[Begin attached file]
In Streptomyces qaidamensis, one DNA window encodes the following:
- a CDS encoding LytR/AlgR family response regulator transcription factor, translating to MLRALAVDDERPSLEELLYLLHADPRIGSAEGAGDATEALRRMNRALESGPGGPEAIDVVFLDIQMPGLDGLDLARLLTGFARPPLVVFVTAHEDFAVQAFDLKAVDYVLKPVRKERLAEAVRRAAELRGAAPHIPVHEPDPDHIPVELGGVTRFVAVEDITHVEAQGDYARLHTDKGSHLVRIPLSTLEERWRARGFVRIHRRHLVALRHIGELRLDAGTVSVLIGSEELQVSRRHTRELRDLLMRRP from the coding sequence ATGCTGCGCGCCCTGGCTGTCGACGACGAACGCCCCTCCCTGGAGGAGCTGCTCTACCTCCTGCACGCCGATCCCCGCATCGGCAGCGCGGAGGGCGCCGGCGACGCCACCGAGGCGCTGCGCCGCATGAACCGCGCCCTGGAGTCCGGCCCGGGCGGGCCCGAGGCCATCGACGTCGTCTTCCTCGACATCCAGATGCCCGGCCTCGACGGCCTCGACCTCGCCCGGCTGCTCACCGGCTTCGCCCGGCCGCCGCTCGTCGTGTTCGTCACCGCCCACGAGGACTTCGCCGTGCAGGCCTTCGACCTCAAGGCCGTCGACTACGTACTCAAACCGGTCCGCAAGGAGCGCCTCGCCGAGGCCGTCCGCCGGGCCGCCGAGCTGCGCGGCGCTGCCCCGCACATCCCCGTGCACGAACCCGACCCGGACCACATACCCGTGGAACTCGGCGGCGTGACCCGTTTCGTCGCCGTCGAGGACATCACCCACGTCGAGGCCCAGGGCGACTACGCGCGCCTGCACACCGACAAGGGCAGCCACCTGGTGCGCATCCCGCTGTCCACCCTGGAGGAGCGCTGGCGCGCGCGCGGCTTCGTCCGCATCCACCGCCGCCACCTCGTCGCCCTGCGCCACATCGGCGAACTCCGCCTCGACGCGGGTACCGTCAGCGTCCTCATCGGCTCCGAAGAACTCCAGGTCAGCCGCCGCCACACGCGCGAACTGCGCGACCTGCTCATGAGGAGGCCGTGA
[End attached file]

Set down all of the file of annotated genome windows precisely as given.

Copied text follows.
In Streptomyces qaidamensis, one DNA window encodes the following:
- a CDS encoding LytR/AlgR family response regulator transcription factor, translating to MLRALAVDDERPSLEELLYLLHADPRIGSAEGAGDATEALRRMNRALESGPGGPEAIDVVFLDIQMPGLDGLDLARLLTGFARPPLVVFVTAHEDFAVQAFDLKAVDYVLKPVRKERLAEAVRRAAELRGAAPHIPVHEPDPDHIPVELGGVTRFVAVEDITHVEAQGDYARLHTDKGSHLVRIPLSTLEERWRARGFVRIHRRHLVALRHIGELRLDAGTVSVLIGSEELQVSRRHTRELRDLLMRRP from the coding sequence ATGCTGCGCGCCCTGGCTGTCGACGACGAACGCCCCTCCCTGGAGGAGCTGCTCTACCTCCTGCACGCCGATCCCCGCATCGGCAGCGCGGAGGGCGCCGGCGACGCCACCGAGGCGCTGCGCCGCATGAACCGCGCCCTGGAGTCCGGCCCGGGCGGGCCCGAGGCCATCGACGTCGTCTTCCTCGACATCCAGATGCCCGGCCTCGACGGCCTCGACCTCGCCCGGCTGCTCACCGGCTTCGCCCGGCCGCCGCTCGTCGTGTTCGTCACCGCCCACGAGGACTTCGCCGTGCAGGCCTTCGACCTCAAGGCCGTCGACTACGTACTCAAACCGGTCCGCAAGGAGCGCCTCGCCGAGGCCGTCCGCCGGGCCGCCGAGCTGCGCGGCGCTGCCCCGCACATCCCCGTGCACGAACCCGACCCGGACCACATACCCGTGGAACTCGGCGGCGTGACCCGTTTCGTCGCCGTCGAGGACATCACCCACGTCGAGGCCCAGGGCGACTACGCGCGCCTGCACACCGACAAGGGCAGCCACCTGGTGCGCATCCCGCTGTCCACCCTGGAGGAGCGCTGGCGCGCGCGCGGCTTCGTCCGCATCCACCGCCGCCACCTCGTCGCCCTGCGCCACATCGGCGAACTCCGCCTCGACGCGGGTACCGTCAGCGTCCTCATCGGCTCCGAAGAACTCCAGGTCAGCCGCCGCCACACGCGCGAACTGCGCGACCTGCTCATGAGGAGGCCGTGA